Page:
The Basque language, a language like no other in Europe
Written by Nelson Walker
On 21 May 2024

The Basque language is a fascinating language on many levels and largely because it is a language isolate. This means it is a language without absolute any relationship or connection to another language.

It is the only remnant of the languages spoken in southwestern Europe before the region was Romanised in the 2nd through to 1st century BCE.

The language is the only surviving Paleo-European language spoken in Europe and predates the arrival of speakers of the Indo-European languages that dominate the continent today.

Basque, known locally as Euskara, is principally used in an area spanning over 10,000 square kilometres in Spain and France. It stretches across the westernmost Pyrenees in adjacent parts of Spain and France.

The Basque Country is a autonomous region in Spain and borders France

On the Iberian Peninsula in Spain, Basque is spoken in an autonomous community called the Basque Country, El País Vasco. The Basque Country incorporates the provinces of Gipuzkoa, Vizcaya and Navarra, and a corner of Álava.

Photo of the Basque flag in San Sebastián in Spain (taken by Nelson Walker)

Meanwhile, in France, the area where Basque is spoken is concentrated in the western region of the département of Pyrénées-Atlantiques.

The population of Basque speakers is largely concentrated in Spain’s Basque Country. There are over 750,000 native Basque speakers in this region. At the same time, there are over 50,000 native Basque speakers in France.

Total number of Basque language speakers in Spain and France (graphic created using Flourish)

The total number of Basque speakers, which spreads beyond the Basque Country in Spain and France, sits at around one million and Basque speakers are largely bilingual. Basque speakers in Spain can largely speak Castilian Spanish while Basque speakers in France also tend to be fluent in French.

However, the Basque language has endured significant challenges to its growth, development and use over the years.

During the Spanish period of history under the dictator Francisco Franco, the use of the Basque language was heavily discouraged by the government’s repressive politics. It was heavily suppressed which included fines being given to people who spoke Basque on the streets. Basque was frowned upon by supporters of the Franco regime.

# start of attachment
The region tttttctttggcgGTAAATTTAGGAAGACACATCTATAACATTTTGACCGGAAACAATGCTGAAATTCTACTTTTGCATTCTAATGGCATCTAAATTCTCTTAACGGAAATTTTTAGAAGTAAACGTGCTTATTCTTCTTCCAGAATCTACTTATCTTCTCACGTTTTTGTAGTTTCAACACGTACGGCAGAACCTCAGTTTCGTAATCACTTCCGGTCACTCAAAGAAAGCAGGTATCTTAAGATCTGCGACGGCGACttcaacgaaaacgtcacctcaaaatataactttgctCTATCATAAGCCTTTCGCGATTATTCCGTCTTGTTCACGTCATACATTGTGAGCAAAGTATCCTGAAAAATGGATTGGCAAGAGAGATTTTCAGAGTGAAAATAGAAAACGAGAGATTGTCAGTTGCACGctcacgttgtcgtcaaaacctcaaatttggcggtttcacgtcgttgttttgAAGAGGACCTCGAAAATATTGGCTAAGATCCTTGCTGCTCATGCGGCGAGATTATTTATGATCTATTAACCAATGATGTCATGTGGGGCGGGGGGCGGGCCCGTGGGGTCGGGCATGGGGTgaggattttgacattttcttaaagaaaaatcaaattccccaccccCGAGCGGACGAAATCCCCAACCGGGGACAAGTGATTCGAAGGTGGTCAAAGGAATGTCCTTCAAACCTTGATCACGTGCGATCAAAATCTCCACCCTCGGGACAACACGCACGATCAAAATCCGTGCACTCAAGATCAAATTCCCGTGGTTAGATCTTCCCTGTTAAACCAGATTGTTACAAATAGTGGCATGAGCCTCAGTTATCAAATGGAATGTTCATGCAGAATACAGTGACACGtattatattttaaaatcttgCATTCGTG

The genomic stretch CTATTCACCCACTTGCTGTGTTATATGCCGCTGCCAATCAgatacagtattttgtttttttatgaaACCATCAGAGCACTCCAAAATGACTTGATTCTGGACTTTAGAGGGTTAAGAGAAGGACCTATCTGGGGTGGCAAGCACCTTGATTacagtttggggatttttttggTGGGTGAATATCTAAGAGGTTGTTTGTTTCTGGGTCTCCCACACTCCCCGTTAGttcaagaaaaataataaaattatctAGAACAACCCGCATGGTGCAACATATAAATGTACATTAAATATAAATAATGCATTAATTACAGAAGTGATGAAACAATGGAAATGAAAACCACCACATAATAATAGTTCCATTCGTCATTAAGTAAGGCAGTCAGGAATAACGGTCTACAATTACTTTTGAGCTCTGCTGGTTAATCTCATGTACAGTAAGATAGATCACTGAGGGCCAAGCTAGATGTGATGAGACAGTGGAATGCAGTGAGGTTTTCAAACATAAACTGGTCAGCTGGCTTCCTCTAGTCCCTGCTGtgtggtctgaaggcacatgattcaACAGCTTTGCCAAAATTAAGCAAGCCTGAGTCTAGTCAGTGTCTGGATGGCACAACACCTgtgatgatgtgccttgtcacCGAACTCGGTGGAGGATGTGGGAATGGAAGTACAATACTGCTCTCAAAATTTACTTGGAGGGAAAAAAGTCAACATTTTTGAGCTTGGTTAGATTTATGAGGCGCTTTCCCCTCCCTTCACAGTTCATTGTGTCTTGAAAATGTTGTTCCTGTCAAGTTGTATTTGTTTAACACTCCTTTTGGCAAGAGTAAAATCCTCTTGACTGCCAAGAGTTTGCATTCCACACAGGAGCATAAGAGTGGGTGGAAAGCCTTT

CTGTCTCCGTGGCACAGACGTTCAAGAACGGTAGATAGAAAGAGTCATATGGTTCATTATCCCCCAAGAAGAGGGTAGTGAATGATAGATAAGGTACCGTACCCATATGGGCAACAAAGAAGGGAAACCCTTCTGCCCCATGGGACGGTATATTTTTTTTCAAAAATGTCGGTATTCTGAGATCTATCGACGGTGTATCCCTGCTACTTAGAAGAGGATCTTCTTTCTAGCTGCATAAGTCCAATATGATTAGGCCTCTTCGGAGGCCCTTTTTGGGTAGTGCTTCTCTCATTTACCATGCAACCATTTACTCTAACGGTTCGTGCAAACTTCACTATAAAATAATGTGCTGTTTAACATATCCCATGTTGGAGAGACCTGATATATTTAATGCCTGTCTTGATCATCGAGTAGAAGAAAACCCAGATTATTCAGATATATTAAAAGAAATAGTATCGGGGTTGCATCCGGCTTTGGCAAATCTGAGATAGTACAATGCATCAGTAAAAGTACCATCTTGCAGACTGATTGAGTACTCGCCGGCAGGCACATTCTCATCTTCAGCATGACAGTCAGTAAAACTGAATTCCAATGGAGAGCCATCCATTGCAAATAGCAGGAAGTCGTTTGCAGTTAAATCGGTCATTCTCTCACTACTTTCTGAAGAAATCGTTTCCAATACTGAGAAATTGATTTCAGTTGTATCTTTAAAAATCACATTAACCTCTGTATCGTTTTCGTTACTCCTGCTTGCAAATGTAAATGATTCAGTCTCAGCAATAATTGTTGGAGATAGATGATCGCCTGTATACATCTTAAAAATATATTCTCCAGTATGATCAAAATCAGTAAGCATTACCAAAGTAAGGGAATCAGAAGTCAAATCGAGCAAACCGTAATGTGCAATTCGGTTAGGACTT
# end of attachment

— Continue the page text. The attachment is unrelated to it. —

As a result, it took until the 1960s and later for the trend to reverse and for the language to enjoy a revival. Education and publishing in Basque began to flourish and the use of the language started to become more widespread again.

By 1978, both Basque and Castilian Spanish became the official languages of the autonomous Basque Country of Spain. It has enjoyed further growth in its usage with the Basque Country’s desire to seek independence from Spain over the years. The language has become a greater symbol of Basque identity and belonging in the region.

The Basque flag overlayed on the Basque Country region in Spain

The five historic Basque dialects are Biscayan, Gipuzkoan and Upper Navarrese in Spain and Navarrese-Lapurdian and Souletin in France.

The standardised form of the language, called Euskara Batua, was developed by the Euskaltzaindia – the official academic language regulatory institution watching over the Basque language – in the 1960s.

Despite being a language isolate, Basque owes up to 40% of its vocabulary from Romance languages and the Latin script is used. The sound system is also remarkably similar to that of the Romance languages in spite of the big differences.

The current mainstream scientific view on the origin of the Basques and their language is that early forms of the language developed before the arrival of Indo-European languages in the area. These languages then became the most-spoken languages on the Iberian Peninsula.

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